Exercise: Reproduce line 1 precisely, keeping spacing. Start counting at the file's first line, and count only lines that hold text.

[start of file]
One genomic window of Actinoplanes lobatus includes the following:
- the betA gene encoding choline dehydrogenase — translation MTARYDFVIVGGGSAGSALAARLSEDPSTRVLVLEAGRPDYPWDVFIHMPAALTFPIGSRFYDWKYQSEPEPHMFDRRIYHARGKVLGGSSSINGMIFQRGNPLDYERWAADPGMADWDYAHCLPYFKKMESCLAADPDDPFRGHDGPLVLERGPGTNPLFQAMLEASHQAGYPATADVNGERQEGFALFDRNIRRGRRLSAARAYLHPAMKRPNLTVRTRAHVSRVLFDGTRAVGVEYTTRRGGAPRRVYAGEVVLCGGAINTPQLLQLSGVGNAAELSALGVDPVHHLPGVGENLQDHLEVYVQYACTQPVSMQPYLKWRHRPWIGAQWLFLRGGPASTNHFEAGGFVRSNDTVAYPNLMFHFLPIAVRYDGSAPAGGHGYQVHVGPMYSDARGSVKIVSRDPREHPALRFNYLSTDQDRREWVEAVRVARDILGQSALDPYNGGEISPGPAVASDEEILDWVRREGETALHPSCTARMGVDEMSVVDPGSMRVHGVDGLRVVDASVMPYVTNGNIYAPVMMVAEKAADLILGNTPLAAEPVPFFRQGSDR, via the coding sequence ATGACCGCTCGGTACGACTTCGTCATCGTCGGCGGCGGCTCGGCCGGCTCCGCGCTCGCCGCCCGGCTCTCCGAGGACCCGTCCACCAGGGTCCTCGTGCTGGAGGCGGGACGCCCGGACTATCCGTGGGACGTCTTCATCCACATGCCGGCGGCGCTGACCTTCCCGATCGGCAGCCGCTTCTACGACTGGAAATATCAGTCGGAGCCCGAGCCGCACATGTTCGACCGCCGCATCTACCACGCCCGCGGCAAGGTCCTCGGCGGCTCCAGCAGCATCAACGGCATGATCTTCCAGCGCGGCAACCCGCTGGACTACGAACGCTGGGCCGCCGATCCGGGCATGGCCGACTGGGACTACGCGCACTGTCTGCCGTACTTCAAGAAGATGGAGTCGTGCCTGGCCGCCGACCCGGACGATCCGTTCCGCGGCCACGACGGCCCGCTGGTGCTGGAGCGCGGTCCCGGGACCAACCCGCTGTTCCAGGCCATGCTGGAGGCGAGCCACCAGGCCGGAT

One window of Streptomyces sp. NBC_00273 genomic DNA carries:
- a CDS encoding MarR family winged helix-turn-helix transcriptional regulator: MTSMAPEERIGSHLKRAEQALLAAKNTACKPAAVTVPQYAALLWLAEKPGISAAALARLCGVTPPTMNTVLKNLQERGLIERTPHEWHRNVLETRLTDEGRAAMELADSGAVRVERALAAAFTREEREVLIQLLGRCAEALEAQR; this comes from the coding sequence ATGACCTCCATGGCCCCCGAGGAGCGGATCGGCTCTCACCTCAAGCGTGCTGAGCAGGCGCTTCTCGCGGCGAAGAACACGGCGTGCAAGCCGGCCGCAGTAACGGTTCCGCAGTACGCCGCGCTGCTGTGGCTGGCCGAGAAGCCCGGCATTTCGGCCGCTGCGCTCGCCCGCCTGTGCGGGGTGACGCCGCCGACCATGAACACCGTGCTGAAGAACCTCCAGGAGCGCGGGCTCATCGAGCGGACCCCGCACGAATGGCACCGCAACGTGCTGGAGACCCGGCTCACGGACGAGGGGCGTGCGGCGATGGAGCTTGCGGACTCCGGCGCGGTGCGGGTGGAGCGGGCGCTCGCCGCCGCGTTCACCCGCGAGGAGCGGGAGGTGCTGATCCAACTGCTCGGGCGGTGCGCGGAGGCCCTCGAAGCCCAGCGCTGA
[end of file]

One genomic window of Actinoplanes lobatus includes the following: